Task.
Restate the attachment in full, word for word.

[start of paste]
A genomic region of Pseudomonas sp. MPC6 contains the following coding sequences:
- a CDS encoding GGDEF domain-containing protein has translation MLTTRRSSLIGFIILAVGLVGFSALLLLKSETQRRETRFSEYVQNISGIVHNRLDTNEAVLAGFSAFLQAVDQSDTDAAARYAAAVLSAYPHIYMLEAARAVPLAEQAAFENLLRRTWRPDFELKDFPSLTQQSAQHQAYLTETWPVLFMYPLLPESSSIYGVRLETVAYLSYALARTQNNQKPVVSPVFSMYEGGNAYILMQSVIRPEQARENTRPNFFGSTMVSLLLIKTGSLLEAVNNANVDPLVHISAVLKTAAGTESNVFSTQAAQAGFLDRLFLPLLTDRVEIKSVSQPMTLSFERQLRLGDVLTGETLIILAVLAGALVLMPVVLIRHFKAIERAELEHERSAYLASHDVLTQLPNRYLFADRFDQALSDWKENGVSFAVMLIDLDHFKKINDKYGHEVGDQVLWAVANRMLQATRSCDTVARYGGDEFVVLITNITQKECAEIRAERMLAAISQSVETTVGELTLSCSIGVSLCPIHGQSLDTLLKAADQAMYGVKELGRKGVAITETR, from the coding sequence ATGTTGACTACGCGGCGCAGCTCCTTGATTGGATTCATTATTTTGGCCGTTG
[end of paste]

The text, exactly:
A genomic region of Pseudomonas sp. MPC6 contains the following coding sequences:
- a CDS encoding GGDEF domain-containing protein has translation MLTTRRSSLIGFIILAVGLVGFSALLLLKSETQRRETRFSEYVQNISGIVHNRLDTNEAVLAGFSAFLQAVDQSDTDAAARYAAAVLSAYPHIYMLEAARAVPLAEQAAFENLLRRTWRPDFELKDFPSLTQQSAQHQAYLTETWPVLFMYPLLPESSSIYGVRLETVAYLSYALARTQNNQKPVVSPVFSMYEGGNAYILMQSVIRPEQARENTRPNFFGSTMVSLLLIKTGSLLEAVNNANVDPLVHISAVLKTAAGTESNVFSTQAAQAGFLDRLFLPLLTDRVEIKSVSQPMTLSFERQLRLGDVLTGETLIILAVLAGALVLMPVVLIRHFKAIERAELEHERSAYLASHDVLTQLPNRYLFADRFDQALSDWKENGVSFAVMLIDLDHFKKINDKYGHEVGDQVLWAVANRMLQATRSCDTVARYGGDEFVVLITNITQKECAEIRAERMLAAISQSVETTVGELTLSCSIGVSLCPIHGQSLDTLLKAADQAMYGVKELGRKGVAITETR, from the coding sequence ATGTTGACTACGCGGCGCAGCTCCTTGATTGGATTCATTATTTTGGCCGTTG